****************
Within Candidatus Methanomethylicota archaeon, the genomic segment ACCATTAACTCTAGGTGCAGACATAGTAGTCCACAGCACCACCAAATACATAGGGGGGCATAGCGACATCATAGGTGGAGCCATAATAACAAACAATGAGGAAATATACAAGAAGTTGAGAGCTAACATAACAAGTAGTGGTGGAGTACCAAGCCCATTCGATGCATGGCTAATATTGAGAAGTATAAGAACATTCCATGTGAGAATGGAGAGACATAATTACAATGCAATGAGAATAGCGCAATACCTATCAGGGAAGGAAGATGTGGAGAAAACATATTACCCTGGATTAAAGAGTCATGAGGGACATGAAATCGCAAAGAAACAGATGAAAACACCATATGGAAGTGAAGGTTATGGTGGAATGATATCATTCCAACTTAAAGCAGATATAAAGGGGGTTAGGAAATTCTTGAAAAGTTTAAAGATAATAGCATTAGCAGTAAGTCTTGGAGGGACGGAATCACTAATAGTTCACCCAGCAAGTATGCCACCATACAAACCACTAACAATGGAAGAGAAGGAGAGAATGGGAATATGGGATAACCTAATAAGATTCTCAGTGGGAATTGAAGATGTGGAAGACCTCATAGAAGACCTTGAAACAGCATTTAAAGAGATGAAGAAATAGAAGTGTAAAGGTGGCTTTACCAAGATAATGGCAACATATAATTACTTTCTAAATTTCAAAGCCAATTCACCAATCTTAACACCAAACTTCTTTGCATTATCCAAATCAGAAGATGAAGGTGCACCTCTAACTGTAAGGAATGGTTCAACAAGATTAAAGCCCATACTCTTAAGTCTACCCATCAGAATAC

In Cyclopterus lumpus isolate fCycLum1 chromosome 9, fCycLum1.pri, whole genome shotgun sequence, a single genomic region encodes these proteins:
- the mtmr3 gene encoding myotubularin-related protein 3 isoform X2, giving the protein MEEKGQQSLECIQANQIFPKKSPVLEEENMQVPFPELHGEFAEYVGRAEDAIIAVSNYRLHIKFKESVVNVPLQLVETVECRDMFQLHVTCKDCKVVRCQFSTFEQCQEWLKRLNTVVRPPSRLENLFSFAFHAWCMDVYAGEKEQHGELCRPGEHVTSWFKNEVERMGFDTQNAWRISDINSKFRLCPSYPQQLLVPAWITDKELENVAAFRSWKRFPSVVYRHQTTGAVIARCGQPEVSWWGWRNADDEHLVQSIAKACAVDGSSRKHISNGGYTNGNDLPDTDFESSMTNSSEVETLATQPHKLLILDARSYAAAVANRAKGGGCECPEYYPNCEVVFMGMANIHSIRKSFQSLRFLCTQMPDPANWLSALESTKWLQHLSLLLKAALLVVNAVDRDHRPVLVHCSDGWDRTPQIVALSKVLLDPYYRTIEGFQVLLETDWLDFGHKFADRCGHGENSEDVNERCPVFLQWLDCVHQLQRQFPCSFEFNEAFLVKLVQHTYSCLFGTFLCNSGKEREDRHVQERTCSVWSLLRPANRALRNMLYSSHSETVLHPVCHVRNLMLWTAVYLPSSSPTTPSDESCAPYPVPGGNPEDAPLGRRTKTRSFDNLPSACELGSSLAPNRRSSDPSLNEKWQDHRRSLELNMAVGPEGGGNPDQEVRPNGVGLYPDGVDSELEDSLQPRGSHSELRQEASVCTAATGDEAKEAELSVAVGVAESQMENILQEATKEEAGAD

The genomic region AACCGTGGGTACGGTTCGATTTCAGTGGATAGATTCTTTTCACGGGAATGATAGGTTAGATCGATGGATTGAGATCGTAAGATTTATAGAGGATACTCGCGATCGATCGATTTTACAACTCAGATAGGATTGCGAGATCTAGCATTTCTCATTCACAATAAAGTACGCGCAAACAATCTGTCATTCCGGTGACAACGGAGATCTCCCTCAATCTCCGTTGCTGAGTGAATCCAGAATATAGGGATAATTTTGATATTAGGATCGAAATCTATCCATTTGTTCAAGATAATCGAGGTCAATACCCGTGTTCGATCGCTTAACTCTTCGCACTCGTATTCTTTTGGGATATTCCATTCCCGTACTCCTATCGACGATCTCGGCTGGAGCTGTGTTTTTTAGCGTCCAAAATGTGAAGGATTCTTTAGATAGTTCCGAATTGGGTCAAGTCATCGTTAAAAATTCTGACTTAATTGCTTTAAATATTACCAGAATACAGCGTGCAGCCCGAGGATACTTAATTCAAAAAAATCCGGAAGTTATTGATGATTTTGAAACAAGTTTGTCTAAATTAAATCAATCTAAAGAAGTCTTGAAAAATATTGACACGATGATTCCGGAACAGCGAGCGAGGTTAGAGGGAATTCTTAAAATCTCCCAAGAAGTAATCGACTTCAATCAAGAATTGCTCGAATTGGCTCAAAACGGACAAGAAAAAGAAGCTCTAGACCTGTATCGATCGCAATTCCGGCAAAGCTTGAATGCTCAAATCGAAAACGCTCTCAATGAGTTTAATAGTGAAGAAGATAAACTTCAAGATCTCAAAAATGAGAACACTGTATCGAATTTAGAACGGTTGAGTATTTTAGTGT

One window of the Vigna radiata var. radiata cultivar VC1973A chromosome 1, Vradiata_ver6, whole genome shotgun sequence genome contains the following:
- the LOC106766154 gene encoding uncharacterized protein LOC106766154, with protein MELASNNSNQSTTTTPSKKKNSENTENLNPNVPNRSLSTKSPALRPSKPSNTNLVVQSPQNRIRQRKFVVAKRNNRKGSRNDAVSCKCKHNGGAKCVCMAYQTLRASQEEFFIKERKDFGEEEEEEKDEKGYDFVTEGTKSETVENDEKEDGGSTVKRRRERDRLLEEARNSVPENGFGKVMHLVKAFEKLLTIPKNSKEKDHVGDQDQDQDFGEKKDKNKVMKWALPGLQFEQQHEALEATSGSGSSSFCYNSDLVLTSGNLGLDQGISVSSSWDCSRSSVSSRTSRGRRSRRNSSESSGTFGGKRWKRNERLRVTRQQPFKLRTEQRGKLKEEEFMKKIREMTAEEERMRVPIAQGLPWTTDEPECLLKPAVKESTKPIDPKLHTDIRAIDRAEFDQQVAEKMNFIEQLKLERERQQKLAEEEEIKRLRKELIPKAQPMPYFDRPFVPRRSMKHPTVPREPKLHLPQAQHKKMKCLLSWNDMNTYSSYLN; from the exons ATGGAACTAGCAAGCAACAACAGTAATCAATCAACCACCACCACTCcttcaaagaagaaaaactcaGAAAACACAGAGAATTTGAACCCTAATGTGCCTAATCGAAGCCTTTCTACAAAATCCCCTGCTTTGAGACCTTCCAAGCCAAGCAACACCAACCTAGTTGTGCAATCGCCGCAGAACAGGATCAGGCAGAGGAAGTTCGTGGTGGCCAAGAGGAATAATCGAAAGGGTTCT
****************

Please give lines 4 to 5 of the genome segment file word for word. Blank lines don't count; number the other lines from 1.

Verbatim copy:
The genomic region AACCGTGGGTACGGTTCGATTTCAGTGGATAGATTCTTTTCACGGGAATGATAGGTTAGATCGATGGATTGAGATCGTAAGATTTATAGAGGATACTCGCGATCGATCGATTTTACAACTCAGATAGGATTGCGAGATCTAGCATTTCTCATTCACAATAAAGTACGCGCAAACAATCTGTCATTCCGGTGACAACGGAGATCTCCCTCAATCTCCGTTGCTGAGTGAATCCAGAATATAGGGATAATTTTGATATTAGGATCGAAATCTATCCATTTGTTCAAGATAATCGAGGTCAATACCCGTGTTCGATCGCTTAACTCTTCGCACTCGTATTCTTTTGGGATATTCCATTCCCGTACTCCTATCGACGATCTCGGCTGGAGCTGTGTTTTTTAGCGTCCAAAATGTGAAGGATTCTTTAGATAGTTCCGAATTGGGTCAAGTCATCGTTAAAAATTCTGACTTAATTGCTTTAAATATTACCAGAATACAGCGTGCAGCCCGAGGATACTTAATTCAAAAAAATCCGGAAGTTATTGATGATTTTGAAACAAGTTTGTCTAAATTAAATCAATCTAAAGAAGTCTTGAAAAATATTGACACGATGATTCCGGAACAGCGAGCGAGGTTAGAGGGAATTCTTAAAATCTCCCAAGAAGTAATCGACTTCAATCAAGAATTGCTCGAATTGGCTCAAAACGGACAAGAAAAAGAAGCTCTAGACCTGTATCGATCGCAATTCCGGCAAAGCTTGAATGCTCAAATCGAAAACGCTCTCAATGAGTTTAATAGTGAAGAAGATAAACTTCAAGATCTCAAAAATGAGAACACTGTATCGAATTTAGAACGGTTGAGTATTTTAGTGT

One window of the Vigna radiata var. radiata cultivar VC1973A chromosome 1, Vradiata_ver6, whole genome shotgun sequence genome contains the following: